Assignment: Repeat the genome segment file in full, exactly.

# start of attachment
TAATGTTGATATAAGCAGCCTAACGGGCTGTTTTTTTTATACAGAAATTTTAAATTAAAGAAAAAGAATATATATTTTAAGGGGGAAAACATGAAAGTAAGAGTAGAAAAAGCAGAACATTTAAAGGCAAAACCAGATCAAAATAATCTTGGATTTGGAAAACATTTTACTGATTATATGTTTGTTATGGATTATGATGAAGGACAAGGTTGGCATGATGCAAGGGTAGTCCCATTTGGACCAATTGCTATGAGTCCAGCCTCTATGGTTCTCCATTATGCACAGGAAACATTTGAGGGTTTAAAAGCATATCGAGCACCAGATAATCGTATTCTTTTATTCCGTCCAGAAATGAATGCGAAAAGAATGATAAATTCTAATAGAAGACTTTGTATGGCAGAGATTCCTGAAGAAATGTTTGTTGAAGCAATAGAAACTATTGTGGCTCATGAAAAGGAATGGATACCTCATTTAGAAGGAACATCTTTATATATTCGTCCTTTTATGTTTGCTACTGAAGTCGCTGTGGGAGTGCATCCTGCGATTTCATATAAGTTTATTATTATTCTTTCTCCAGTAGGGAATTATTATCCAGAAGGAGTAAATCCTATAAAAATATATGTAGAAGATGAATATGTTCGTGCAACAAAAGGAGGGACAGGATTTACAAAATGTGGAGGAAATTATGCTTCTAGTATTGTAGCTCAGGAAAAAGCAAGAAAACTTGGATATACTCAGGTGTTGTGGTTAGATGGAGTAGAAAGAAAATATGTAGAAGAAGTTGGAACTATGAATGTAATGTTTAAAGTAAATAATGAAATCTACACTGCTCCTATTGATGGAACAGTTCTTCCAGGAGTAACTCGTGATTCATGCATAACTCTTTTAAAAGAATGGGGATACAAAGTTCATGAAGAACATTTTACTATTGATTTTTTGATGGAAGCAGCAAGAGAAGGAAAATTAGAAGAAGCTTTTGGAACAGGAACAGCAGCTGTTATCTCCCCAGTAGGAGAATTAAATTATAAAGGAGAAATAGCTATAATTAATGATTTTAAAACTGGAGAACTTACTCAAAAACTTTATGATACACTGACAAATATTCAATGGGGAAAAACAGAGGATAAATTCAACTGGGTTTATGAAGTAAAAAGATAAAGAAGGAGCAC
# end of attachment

TAATGTTGATATAAGCAGCCTAACGGGCTGTTTTTTTTATACAGAAATTTTAAATTAAAGAAAAAGAATATATATTTTAAGGGGGAAAACATGAAAGTAAGAGTAGAAAAAGCAGAACATTTAAAGGCAAAACCAGATCAAAATAATCTTGGATTTGGAAAACATTTTACTGATTATATGTTTGTTATGGATTATGATGAAGGACAAGGTTGGCATGATGCAAGGGTAGTCCCATTTGGACCAATTGCTATGAGTCCAGCCTCTATGGTTCTCCATTATGCACAGGAAACATTTGAGGGTTTAAAAGCATATCGAGCACCAGATAATCGTATTCTTTTATTCCGTCCAGAAATGAATGCGAAAAGAATGATAAATTCTAATAGAAGACTTTGTATGGCAGAGATTCCTGAAGAAATGTTTGTTGAAGCAATAGAAACTATTGTGGCTCATGAAAAGGAATGGATACCTCATTTAGAAGGAACATCTTTATATATTCGTCCTTTTATGTTTGCTACTGAAGTCGCTGTGGGAGTGCATCCTGCGATTTCATATAAGTTTATTATTATTCTTTCTCCAGTAGGGAATTATTATCCAGAAGGAGTAAATCCTATAAAAATATATGTAGAAGATGAATATGTTCGTGCAACAAAAGGAGGGACAGGATTTACAAAATGTGGAGGAAATTATGCTTCTAGTATTGTAGCTCAGGAAAAAGCAAGAAAACTTGGATATACTCAGGTGTTGTGGTTAGATGGAGTAGAAAGAAAATATGTAGAAGAAGTTGGAACTATGAATGTAATGTTTAAAGTAAATAATGAAATCTACACTGCTCCTATTGATGGAACAGTTCTTCCAGGAGTAACTCGTGATTCATGCATAACTCTTTTAAAAGAATGGGGATACAAAGTTCATGAAGAACATTTTACTATTGATTTTTTGATGGAAGCAGCAAGAGAAGGAAAATTAGAAGAAGCTTTTGGAACAGGAACAGCAGCTGTTATCTCCCCAGTAGGAGAATTAAATTATAAAGGAGAAATAGCTATAATTAATGATTTTAAAACTGGAGAACTTACTCAAAAACTTTATGATACACTGACAAATATTCAATGGGGAAAAACAGAGGATAAATTCAACTGGGTTTATGAAGTAAAAAGATAAAGAAGGAGCAC